I’ve played some Minecraft modpacks and found some insights.
First, why does it matter? Because Julia and Minecraft modpacks share many structures, independent modules working together, and the same module in different contexts can feel and behave completely differently.
While it’s possible to add individual mods to your playthrough, you would usually take a pre-packaged modpack, usually with a few tweaks to glue them together, and with a guidebook.
Back to Julia, there are many packages, and composed together, they can do great things, this is opposed to a few large, tightly coupled packages other ecosystems use. However, this comes with many issues, for example, if package A documents itself with package B as some examples, the documentation might be incomplete when using it with package C. The code might not even work as intended. This is a possible solution to the correctness and documentation issue while maintaining the generic nature of the code. The Minecraft modpack community offers an insight. People use packs, not individual mods.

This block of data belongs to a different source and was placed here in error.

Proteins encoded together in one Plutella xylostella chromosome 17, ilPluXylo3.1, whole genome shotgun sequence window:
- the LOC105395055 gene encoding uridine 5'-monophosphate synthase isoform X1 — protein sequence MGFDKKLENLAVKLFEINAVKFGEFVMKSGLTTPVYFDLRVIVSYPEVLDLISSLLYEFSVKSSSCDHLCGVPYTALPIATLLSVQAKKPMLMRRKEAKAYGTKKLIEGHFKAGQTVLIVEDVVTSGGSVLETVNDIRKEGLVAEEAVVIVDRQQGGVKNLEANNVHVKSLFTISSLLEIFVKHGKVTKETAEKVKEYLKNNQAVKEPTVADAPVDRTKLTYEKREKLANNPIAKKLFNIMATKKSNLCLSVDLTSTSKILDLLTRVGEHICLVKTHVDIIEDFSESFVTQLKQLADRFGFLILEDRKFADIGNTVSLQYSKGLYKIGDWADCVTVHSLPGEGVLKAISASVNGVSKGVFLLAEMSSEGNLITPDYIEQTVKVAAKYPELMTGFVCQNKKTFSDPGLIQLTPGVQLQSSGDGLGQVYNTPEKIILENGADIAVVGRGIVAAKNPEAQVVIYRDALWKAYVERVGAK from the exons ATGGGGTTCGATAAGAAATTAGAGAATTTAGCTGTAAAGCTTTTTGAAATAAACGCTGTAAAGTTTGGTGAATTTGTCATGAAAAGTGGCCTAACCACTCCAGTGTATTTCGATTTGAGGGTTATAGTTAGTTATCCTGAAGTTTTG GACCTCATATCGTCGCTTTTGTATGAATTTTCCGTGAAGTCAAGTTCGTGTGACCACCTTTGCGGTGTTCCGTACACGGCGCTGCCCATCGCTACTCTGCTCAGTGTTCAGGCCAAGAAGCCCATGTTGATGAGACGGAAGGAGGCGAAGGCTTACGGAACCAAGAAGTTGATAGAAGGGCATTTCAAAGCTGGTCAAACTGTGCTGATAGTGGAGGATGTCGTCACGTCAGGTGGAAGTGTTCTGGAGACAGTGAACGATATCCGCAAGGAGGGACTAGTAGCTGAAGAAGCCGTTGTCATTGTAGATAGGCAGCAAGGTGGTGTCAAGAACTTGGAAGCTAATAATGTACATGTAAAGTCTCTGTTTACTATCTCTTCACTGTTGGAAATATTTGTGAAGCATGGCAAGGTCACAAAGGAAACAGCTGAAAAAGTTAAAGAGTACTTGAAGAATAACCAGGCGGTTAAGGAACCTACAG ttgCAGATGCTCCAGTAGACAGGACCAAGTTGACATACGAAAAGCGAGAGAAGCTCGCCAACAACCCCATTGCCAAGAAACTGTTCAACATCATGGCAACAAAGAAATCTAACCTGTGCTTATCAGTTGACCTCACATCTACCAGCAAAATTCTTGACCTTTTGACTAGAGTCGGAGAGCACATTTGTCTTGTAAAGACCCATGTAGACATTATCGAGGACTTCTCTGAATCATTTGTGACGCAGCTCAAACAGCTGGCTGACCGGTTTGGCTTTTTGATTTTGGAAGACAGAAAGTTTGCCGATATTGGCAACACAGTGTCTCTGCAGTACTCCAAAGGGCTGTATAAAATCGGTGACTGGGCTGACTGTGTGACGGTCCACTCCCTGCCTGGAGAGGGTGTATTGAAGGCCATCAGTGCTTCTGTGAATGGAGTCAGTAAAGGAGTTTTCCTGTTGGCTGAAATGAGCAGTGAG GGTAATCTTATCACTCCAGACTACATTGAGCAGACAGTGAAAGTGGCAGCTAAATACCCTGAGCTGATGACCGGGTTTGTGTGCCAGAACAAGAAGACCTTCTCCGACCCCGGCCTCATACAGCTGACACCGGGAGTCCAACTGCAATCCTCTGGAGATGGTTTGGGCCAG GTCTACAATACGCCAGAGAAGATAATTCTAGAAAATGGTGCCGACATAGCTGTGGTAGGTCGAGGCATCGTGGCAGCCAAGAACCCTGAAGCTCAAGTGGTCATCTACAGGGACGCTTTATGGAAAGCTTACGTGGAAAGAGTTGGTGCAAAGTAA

Make package bundles. Julia is composable, but it doesn’t mean the user always want to be the one who does the composition. Maybe even write some codes to glue everything together.
Test package bundles, The package behavior might not be tested on all possible contexts, but you can test them on cases, for this reason, even when the individual packages are tested, the complete bundle must be tested again.
Document package bundles. It’s not enough to document individual packages, but how they’re used together.
For example, a data science bundle might include a Dataframe package, Flux, with certain selected backends, and so on.
Since packages can be composed together in a variety of non-trivial ways, maybe documentation and correctness issue is solved by test and documentation of particular combination instead.
This solution, however, does have its negatives. It’s more work to be done, for example, even if they aren’t necessarily works from package authors.